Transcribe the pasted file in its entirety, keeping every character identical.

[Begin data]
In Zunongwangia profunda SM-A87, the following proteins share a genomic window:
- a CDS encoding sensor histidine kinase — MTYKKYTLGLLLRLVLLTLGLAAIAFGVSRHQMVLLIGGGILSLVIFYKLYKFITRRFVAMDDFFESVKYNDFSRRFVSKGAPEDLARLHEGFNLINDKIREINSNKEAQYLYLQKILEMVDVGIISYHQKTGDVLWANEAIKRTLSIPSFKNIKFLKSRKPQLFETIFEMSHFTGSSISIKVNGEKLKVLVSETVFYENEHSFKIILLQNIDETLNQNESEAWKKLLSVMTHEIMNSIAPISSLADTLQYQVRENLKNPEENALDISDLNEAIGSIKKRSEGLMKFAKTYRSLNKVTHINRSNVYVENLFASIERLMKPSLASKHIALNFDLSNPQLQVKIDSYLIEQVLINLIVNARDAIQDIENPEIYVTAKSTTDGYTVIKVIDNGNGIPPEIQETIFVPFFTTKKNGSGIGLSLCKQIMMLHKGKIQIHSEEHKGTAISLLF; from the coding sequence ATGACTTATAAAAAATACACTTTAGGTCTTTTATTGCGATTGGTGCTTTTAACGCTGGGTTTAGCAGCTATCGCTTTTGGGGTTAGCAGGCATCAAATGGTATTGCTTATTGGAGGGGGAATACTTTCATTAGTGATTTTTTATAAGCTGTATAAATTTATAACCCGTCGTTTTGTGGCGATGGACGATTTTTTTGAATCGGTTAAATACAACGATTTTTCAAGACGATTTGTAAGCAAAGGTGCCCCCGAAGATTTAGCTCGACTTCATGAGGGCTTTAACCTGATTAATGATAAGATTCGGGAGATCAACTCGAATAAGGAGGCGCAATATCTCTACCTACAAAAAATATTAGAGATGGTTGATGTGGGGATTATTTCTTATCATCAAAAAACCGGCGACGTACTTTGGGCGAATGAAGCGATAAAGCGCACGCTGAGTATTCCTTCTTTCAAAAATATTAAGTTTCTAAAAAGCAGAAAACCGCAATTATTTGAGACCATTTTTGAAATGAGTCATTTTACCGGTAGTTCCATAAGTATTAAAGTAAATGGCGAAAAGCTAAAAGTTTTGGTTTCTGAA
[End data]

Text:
In Zunongwangia profunda SM-A87, the following proteins share a genomic window:
- a CDS encoding sensor histidine kinase — MTYKKYTLGLLLRLVLLTLGLAAIAFGVSRHQMVLLIGGGILSLVIFYKLYKFITRRFVAMDDFFESVKYNDFSRRFVSKGAPEDLARLHEGFNLINDKIREINSNKEAQYLYLQKILEMVDVGIISYHQKTGDVLWANEAIKRTLSIPSFKNIKFLKSRKPQLFETIFEMSHFTGSSISIKVNGEKLKVLVSETVFYENEHSFKIILLQNIDETLNQNESEAWKKLLSVMTHEIMNSIAPISSLADTLQYQVRENLKNPEENALDISDLNEAIGSIKKRSEGLMKFAKTYRSLNKVTHINRSNVYVENLFASIERLMKPSLASKHIALNFDLSNPQLQVKIDSYLIEQVLINLIVNARDAIQDIENPEIYVTAKSTTDGYTVIKVIDNGNGIPPEIQETIFVPFFTTKKNGSGIGLSLCKQIMMLHKGKIQIHSEEHKGTAISLLF; from the coding sequence ATGACTTATAAAAAATACACTTTAGGTCTTTTATTGCGATTGGTGCTTTTAACGCTGGGTTTAGCAGCTATCGCTTTTGGGGTTAGCAGGCATCAAATGGTATTGCTTATTGGAGGGGGAATACTTTCATTAGTGATTTTTTATAAGCTGTATAAATTTATAACCCGTCGTTTTGTGGCGATGGACGATTTTTTTGAATCGGTTAAATACAACGATTTTTCAAGACGATTTGTAAGCAAAGGTGCCCCCGAAGATTTAGCTCGACTTCATGAGGGCTTTAACCTGATTAATGATAAGATTCGGGAGATCAACTCGAATAAGGAGGCGCAATATCTCTACCTACAAAAAATATTAGAGATGGTTGATGTGGGGATTATTTCTTATCATCAAAAAACCGGCGACGTACTTTGGGCGAATGAAGCGATAAAGCGCACGCTGAGTATTCCTTCTTTCAAAAATATTAAGTTTCTAAAAAGCAGAAAACCGCAATTATTTGAGACCATTTTTGAAATGAGTCATTTTACCGGTAGTTCCATAAGTATTAAAGTAAATGGCGAAAAGCTAAAAGTTTTGGTTTCTGAA